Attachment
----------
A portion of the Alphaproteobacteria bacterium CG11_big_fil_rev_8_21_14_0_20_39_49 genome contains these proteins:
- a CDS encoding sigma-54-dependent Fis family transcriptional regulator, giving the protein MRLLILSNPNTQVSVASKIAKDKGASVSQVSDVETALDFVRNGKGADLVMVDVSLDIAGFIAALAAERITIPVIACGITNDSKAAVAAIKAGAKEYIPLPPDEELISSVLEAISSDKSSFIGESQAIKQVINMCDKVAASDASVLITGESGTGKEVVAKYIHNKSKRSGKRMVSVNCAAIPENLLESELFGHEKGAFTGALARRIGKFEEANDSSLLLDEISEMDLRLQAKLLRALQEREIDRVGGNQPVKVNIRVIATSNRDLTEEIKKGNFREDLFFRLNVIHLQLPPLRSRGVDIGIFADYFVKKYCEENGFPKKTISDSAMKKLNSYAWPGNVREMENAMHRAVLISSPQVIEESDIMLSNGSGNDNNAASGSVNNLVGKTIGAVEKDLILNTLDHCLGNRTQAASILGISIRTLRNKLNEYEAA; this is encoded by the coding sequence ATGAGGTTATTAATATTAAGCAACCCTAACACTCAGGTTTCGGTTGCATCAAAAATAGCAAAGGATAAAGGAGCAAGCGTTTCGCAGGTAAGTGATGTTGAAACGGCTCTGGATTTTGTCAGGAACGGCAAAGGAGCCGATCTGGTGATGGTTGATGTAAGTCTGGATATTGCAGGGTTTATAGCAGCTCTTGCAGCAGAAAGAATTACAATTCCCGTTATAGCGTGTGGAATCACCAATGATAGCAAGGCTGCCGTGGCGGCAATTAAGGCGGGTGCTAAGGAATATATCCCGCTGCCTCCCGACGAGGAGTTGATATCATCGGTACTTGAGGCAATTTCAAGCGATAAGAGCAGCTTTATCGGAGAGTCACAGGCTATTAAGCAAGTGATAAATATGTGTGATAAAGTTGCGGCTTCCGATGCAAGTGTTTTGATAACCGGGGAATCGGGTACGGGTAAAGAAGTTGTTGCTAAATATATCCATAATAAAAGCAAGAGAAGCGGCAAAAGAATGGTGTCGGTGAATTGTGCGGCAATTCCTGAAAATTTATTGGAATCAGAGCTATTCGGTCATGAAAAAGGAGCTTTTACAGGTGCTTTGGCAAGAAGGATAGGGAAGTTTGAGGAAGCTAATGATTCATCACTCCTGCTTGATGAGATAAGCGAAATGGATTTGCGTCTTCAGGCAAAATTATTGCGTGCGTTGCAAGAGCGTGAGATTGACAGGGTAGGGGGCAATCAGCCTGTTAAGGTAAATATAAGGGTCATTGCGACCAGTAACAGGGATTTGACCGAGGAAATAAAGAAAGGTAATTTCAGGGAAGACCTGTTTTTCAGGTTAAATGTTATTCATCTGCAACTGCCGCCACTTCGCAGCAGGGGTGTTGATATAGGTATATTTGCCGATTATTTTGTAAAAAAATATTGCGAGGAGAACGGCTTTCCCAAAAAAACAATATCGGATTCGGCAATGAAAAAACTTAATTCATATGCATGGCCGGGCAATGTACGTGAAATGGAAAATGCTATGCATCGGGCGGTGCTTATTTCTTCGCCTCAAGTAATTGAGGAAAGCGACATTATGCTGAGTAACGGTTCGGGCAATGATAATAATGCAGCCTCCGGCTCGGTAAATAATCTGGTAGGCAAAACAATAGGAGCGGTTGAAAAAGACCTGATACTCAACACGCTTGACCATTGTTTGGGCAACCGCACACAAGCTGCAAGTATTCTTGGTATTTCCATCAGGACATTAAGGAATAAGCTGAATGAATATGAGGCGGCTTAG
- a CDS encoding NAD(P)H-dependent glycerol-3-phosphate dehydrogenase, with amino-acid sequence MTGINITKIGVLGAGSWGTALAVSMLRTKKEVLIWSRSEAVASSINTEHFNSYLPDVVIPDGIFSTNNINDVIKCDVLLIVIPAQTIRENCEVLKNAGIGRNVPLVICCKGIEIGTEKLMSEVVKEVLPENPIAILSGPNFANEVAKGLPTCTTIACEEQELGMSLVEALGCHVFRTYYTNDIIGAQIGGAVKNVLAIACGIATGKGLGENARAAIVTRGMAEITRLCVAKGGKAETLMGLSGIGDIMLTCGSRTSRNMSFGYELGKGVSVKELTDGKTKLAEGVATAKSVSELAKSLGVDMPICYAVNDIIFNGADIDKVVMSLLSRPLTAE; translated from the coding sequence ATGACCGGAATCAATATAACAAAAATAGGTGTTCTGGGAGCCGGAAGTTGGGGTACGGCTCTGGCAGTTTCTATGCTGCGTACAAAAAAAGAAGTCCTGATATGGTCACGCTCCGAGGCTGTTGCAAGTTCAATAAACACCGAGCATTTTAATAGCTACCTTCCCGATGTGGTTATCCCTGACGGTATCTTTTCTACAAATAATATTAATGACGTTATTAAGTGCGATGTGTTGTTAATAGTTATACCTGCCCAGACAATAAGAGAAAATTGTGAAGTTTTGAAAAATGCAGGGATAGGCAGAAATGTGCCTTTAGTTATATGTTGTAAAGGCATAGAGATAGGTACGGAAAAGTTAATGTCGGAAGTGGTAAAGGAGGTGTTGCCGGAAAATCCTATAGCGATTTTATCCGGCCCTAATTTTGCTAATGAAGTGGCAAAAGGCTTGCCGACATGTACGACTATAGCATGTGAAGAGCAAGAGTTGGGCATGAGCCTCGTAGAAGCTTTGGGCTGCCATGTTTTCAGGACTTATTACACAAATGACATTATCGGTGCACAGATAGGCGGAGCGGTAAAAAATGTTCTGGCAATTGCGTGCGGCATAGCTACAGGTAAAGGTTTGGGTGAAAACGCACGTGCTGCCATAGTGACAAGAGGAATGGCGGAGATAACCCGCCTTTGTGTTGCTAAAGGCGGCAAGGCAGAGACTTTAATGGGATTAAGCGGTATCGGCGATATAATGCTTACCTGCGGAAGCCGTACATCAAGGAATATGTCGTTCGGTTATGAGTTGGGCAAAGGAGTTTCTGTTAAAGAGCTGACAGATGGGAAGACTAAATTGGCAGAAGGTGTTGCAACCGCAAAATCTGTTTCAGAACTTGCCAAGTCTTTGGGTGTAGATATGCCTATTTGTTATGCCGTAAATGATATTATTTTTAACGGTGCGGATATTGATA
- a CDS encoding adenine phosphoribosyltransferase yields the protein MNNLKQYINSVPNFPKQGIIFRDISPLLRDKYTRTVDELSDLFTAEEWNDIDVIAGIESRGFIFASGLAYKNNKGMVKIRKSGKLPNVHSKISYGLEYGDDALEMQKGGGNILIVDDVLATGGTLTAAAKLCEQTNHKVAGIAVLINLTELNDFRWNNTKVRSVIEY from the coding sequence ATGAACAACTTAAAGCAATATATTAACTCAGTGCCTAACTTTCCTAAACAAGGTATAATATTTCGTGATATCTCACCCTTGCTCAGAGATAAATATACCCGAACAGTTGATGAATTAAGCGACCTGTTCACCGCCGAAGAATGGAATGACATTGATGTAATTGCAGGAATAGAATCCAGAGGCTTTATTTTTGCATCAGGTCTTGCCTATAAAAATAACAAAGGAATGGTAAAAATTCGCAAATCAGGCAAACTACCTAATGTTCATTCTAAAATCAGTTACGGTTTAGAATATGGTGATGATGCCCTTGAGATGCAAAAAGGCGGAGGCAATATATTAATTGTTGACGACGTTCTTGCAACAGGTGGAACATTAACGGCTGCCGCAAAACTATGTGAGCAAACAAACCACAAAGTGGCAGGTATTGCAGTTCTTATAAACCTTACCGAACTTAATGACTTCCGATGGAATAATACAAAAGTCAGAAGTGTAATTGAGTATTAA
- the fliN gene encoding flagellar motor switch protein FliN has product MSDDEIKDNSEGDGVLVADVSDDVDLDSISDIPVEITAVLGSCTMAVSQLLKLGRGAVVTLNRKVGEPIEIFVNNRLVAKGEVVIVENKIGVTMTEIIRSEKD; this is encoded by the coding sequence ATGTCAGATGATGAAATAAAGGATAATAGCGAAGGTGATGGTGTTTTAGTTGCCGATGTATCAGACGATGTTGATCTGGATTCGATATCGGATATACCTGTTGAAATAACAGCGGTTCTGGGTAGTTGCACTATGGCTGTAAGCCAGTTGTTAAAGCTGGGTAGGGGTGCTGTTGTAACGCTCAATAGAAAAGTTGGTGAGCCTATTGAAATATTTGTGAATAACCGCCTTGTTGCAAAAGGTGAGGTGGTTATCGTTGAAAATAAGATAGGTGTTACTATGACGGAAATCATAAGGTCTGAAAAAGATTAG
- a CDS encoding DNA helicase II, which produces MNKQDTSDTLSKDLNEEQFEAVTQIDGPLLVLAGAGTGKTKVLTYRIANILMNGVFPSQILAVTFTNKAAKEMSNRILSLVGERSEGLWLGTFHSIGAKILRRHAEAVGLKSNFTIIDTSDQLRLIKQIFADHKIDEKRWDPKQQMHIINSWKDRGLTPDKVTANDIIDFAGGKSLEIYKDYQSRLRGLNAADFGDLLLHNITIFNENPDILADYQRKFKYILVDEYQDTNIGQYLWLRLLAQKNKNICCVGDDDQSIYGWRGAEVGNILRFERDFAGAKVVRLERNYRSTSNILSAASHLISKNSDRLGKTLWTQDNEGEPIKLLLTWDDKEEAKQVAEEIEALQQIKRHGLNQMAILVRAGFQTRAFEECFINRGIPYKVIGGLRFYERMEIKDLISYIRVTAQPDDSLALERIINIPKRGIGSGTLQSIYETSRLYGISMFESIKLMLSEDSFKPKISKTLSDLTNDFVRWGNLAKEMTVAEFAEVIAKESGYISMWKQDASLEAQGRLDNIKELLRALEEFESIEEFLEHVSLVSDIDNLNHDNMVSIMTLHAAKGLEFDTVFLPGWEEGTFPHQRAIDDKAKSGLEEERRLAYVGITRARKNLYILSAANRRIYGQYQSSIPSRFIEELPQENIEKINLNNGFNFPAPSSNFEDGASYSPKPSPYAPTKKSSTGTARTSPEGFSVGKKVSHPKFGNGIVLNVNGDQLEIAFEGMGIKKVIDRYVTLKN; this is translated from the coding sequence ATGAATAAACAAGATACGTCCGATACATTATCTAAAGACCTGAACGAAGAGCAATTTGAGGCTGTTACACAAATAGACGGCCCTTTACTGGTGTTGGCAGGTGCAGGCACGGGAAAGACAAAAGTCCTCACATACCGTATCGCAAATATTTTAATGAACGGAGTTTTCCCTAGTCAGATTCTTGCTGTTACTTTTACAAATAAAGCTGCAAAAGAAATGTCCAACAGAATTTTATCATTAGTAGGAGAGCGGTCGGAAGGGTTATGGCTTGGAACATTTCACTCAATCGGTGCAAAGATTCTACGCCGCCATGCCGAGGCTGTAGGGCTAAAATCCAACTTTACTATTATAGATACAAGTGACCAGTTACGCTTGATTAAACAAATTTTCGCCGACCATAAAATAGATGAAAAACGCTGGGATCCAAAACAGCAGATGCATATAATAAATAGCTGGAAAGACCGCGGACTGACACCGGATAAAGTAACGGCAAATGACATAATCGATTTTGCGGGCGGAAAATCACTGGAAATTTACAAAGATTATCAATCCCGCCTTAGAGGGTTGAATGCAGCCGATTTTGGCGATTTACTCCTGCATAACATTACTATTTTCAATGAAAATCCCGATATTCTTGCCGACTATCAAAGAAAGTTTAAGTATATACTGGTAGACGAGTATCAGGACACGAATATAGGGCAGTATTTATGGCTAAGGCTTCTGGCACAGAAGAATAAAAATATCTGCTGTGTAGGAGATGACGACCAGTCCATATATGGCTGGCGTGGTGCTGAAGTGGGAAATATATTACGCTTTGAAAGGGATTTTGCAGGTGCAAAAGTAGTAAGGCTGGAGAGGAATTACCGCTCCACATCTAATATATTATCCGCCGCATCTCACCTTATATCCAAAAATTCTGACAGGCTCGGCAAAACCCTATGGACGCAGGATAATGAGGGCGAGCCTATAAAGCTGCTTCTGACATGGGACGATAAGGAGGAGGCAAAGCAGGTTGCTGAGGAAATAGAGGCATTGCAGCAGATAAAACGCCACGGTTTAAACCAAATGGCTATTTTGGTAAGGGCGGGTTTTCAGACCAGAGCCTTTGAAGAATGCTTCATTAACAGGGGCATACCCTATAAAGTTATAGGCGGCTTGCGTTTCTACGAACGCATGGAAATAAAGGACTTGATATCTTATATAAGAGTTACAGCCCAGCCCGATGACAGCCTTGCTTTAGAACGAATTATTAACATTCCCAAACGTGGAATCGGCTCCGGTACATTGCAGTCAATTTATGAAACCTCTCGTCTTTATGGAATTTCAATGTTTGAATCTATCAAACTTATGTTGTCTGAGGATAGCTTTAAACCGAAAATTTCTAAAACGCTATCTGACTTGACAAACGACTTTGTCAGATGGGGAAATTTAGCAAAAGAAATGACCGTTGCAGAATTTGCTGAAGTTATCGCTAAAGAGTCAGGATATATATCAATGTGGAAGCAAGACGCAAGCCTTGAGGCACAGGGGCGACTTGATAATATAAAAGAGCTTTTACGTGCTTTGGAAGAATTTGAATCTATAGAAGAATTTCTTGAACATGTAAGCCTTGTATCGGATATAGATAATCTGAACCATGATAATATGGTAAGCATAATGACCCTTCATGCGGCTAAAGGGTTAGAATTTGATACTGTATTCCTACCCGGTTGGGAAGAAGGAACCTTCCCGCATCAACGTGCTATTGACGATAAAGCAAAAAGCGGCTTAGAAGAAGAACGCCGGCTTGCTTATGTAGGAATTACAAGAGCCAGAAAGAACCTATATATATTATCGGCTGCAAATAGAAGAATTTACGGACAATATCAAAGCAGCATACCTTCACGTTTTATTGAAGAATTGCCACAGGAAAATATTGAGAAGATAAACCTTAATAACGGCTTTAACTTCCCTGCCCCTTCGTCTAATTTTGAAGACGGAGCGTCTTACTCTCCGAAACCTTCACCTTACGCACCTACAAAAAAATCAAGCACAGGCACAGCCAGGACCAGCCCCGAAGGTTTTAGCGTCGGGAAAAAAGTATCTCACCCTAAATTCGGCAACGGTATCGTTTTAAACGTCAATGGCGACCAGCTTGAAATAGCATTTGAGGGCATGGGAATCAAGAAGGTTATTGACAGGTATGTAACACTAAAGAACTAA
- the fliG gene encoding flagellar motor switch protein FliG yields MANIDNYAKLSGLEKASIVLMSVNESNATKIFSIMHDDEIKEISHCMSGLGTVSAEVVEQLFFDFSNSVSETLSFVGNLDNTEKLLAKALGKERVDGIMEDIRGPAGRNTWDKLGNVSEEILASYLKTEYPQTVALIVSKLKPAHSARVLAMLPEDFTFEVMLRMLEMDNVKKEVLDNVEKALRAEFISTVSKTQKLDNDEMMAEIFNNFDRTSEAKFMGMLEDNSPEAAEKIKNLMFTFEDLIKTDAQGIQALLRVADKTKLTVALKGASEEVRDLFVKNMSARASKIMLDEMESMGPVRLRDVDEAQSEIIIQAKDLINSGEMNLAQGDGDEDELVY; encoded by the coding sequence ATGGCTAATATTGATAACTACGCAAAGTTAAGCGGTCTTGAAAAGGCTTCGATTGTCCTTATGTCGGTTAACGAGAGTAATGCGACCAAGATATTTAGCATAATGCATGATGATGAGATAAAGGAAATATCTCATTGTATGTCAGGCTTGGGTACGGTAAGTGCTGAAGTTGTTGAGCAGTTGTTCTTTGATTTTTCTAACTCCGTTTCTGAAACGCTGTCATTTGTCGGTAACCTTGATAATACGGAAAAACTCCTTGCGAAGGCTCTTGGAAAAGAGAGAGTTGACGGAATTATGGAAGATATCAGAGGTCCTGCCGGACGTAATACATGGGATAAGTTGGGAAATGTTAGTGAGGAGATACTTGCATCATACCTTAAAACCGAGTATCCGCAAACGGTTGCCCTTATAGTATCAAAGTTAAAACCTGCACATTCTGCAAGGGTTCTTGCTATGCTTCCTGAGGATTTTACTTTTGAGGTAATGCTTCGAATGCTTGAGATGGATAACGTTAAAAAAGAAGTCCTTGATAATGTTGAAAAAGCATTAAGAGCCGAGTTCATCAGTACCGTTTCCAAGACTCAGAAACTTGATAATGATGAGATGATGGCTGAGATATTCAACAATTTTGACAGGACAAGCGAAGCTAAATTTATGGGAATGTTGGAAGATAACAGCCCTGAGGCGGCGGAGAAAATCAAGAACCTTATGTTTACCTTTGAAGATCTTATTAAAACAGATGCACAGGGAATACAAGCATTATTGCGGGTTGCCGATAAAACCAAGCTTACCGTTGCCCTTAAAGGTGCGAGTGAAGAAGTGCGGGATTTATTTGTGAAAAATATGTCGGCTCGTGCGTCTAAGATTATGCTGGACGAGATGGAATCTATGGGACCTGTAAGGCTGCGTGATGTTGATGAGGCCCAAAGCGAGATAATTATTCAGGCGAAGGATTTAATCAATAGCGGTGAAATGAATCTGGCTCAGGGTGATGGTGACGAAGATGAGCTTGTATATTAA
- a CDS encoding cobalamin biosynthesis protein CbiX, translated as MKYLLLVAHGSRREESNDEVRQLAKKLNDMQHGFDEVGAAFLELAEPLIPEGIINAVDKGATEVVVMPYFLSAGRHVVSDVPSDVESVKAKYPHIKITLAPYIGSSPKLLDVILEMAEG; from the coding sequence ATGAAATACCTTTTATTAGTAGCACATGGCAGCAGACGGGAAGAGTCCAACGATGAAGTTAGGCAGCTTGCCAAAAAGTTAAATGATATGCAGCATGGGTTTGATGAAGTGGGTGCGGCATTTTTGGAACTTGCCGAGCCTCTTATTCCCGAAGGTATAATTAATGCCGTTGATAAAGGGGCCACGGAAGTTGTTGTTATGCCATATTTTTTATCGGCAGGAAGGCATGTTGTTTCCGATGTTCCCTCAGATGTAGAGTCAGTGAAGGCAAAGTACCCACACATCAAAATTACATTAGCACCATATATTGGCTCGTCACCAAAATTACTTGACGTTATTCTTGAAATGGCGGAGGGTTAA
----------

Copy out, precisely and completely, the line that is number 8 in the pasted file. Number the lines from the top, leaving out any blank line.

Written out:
- a CDS encoding cobalamin biosynthesis protein CbiX, translated as MKYLLLVAHGSRREESNDEVRQLAKKLNDMQHGFDEVGAAFLELAEPLIPEGIINAVDKGATEVVVMPYFLSAGRHVVSDVPSDVESVKAKYPHIKITLAPYIGSSPKLLDVILEMAEG; from the coding sequence ATGAAATACCTTTTATTAGTAGCACATGGCAGCAGACGGGAAGAGTCCAACGATGAAGTTAGGCAGCTTGCCAAAAAGTTAAATGATATGCAGCATGGGTTTGATGAAGTGGGTGCGGCATTTTTGGAACTTGCCGAGCCTCTTATTCCCGAAGGTATAATTAATGCCGTTGATAAAGGGGCCACGGAAGTTGTTGTTATGCCATATTTTTTATCGGCAGGAAGGCATGTTGTTTCCGATGTTCCCTCAGATGTAGAGTCAGTGAAGGCAAAGTACCCACACATCAAAATTACATTAGCACCATATATTGGCTCGTCACCAAAATTACTTGACGTTATTCTTGAAATGGCGGAGGGTTAA